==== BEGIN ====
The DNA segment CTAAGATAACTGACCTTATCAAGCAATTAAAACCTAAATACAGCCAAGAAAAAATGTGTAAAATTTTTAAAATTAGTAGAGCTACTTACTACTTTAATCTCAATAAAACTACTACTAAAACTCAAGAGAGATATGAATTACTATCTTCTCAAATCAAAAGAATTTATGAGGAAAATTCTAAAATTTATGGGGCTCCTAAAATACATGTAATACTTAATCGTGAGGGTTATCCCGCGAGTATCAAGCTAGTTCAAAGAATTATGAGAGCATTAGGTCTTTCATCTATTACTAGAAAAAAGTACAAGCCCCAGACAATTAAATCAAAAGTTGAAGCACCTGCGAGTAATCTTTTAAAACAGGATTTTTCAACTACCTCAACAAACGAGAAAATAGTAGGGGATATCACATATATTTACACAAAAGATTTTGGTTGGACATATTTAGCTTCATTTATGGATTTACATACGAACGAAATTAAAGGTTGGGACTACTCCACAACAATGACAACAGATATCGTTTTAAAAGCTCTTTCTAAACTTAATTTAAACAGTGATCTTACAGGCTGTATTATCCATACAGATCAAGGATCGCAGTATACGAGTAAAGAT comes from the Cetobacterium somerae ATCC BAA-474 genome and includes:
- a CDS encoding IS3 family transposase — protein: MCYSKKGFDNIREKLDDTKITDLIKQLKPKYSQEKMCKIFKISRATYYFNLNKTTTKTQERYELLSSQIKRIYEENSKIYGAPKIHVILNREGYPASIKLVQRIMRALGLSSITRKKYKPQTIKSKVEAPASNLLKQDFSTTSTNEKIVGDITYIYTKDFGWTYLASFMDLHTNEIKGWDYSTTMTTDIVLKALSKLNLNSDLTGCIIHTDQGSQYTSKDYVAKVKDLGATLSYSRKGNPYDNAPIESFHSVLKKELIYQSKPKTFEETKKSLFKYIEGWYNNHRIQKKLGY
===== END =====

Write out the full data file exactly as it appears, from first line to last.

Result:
The DNA segment CTAAGATAACTGACCTTATCAAGCAATTAAAACCTAAATACAGCCAAGAAAAAATGTGTAAAATTTTTAAAATTAGTAGAGCTACTTACTACTTTAATCTCAATAAAACTACTACTAAAACTCAAGAGAGATATGAATTACTATCTTCTCAAATCAAAAGAATTTATGAGGAAAATTCTAAAATTTATGGGGCTCCTAAAATACATGTAATACTTAATCGTGAGGGTTATCCCGCGAGTATCAAGCTAGTTCAAAGAATTATGAGAGCATTAGGTCTTTCATCTATTACTAGAAAAAAGTACAAGCCCCAGACAATTAAATCAAAAGTTGAAGCACCTGCGAGTAATCTTTTAAAACAGGATTTTTCAACTACCTCAACAAACGAGAAAATAGTAGGGGATATCACATATATTTACACAAAAGATTTTGGTTGGACATATTTAGCTTCATTTATGGATTTACATACGAACGAAATTAAAGGTTGGGACTACTCCACAACAATGACAACAGATATCGTTTTAAAAGCTCTTTCTAAACTTAATTTAAACAGTGATCTTACAGGCTGTATTATCCATACAGATCAAGGATCGCAGTATACGAGTAAAGAT comes from the Cetobacterium somerae ATCC BAA-474 genome and includes:
- a CDS encoding IS3 family transposase — protein: MCYSKKGFDNIREKLDDTKITDLIKQLKPKYSQEKMCKIFKISRATYYFNLNKTTTKTQERYELLSSQIKRIYEENSKIYGAPKIHVILNREGYPASIKLVQRIMRALGLSSITRKKYKPQTIKSKVEAPASNLLKQDFSTTSTNEKIVGDITYIYTKDFGWTYLASFMDLHTNEIKGWDYSTTMTTDIVLKALSKLNLNSDLTGCIIHTDQGSQYTSKDYVAKVKDLGATLSYSRKGNPYDNAPIESFHSVLKKELIYQSKPKTFEETKKSLFKYIEGWYNNHRIQKKLGY